Ankle Sprain


Ligaments are injured when a greater than normal stretching force is applied to them. This happens most commonly when the foot is turned inward or inverted. This kind of injury can happen in the following ways:

  • Awkwardly planting the foot when running, stepping up or down, or during simple tasks such as getting out of bed
  • Stepping on a surface that is irregular, such as stepping in a hole
  • Athletic events when one player steps on another player (A common example is a basketball player who goes up for a rebound and comes down on top of another player's foot. This can cause the rebounder's foot to roll inward.)
  • Inversion injuries, in which the foot rolls inward, are more common than eversion injuries (also referred to as a high ankle sprain), in which the foot twists outward.


Tissue injury and inflammation occur when an ankle is sprained. Blood vessels become "leaky" and allow fluid to ooze into the soft tissue surrounding the joint. White blood cells responsible for inflammation migrate to the area, and blood flow increases. The following are signs of inflammation:

  • Swelling, due to increased fluid in the tissue, is sometimes severe.
  • Pain: The nerves are more sensitive. The joint hurts and may throb. The pain can worsen when the sore area is pressed or the foot moves in certain directions (depending upon which ligament is involved) and during walking or standing.
  • Redness and warmth: Caused by increased blood flow to the area


Self-Care at Home

Care at home can help reduce pain and aid healing. Because most of the pain is caused by inflammation, the goal is to reduce and prevent inflammation.


  • Rest prevents further injury and avoids stress on already inflamed tissue.
    • Put the ankle joint at rest by wearing a brace or splint.
    • More severe sprains may be treated with use of crutches.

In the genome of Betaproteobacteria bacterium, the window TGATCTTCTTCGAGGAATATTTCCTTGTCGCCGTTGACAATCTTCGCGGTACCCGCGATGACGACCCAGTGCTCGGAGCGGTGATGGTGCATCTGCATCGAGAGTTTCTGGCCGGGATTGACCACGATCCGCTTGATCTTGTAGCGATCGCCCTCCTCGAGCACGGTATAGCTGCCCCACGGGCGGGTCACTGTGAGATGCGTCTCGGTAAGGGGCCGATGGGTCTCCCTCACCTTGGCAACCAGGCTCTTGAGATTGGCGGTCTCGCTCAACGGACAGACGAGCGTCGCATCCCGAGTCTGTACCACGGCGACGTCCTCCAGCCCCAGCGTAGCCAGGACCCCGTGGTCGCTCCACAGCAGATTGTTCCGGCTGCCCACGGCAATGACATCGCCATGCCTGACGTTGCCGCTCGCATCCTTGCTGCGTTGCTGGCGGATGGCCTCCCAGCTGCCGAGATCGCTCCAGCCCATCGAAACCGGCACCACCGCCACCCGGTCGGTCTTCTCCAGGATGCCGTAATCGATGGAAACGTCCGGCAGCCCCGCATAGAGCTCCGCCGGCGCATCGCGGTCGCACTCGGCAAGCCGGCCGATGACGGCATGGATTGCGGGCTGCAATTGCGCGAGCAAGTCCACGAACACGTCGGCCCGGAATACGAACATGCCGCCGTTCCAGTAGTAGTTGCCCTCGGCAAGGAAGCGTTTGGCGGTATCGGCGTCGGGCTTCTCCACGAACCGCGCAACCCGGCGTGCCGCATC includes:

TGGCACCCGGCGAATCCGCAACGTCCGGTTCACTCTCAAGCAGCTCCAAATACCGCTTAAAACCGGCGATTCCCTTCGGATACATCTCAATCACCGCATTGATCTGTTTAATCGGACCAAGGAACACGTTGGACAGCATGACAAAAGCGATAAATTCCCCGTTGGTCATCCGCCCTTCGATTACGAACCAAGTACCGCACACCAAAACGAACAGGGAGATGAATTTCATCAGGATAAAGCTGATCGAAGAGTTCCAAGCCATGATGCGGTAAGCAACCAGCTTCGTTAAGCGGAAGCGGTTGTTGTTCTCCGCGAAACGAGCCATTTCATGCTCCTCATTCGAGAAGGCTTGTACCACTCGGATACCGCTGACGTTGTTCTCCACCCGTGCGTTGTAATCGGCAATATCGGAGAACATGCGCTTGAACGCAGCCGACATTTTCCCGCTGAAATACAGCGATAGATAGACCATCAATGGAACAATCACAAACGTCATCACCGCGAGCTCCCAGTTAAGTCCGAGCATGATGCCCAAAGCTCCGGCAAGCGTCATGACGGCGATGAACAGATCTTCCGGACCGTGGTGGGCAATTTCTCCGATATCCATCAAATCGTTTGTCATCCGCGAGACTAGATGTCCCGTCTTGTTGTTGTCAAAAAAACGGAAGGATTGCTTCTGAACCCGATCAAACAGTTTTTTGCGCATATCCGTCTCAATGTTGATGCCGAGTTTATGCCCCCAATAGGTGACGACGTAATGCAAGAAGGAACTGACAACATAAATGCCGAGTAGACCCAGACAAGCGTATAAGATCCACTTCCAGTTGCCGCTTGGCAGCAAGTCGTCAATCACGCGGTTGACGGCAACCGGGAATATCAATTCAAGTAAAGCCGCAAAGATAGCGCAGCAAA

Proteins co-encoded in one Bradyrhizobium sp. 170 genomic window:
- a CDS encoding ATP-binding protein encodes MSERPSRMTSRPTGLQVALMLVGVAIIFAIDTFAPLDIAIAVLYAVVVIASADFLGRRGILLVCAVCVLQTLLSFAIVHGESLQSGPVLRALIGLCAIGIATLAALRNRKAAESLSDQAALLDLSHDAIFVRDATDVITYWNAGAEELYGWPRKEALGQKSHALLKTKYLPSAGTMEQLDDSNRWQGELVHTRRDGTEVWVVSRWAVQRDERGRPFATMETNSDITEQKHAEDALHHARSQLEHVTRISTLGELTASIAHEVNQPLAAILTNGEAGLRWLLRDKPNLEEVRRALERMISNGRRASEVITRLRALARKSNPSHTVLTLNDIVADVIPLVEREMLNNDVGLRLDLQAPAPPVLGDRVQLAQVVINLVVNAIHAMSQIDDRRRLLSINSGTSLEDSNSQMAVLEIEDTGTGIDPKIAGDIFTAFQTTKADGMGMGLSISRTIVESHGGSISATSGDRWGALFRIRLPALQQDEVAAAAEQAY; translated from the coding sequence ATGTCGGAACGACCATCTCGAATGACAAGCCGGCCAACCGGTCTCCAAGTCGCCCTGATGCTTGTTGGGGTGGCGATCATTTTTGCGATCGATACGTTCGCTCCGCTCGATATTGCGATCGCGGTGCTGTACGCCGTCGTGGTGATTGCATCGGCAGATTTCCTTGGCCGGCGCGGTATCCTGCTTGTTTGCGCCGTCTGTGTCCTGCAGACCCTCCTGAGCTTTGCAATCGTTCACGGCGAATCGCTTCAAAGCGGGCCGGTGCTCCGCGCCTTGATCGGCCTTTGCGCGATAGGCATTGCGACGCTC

• Ice is the best treatment.
    • Applying ice to the injury will do more for most people than medications.
    • Ice counteracts the increased blood flow to the injured area.
    • It reduces swelling, redness, and warmth.
    • Applied soon after the injury, ice prevents much of the inflammation from developing.
    • Do not apply ice directly to the skin. Use a towel between the ice and the injury, or use an ice bag. Apply ice for 20 minutes at a time, with at least 30 minutes between applications. This is to prevent frostbite, which can occur if you use ice too much or use it directly on your skin.
  • Compression (sometimes called "strapping") provides support and helps prevent inflammation.
    • Elastic wraps such as Ace bandages immobilize the ankle.
    • Do not apply wraps too tightly.
  • Elevation (keeping the injured area up as high as possible) will help the body absorb fluid that has leaked into the tissue.
    • Ideally, prop the ankle up so that it is above the level of the heart.
    • Sit in a reclining chair or prop your legs up with pillows.
  • Anti-inflammatory pain medications such as ibuprofen (Motrin IB and Advil) and naproxen (Aleve or Naprosyn) will reduce the pain and combat the swelling.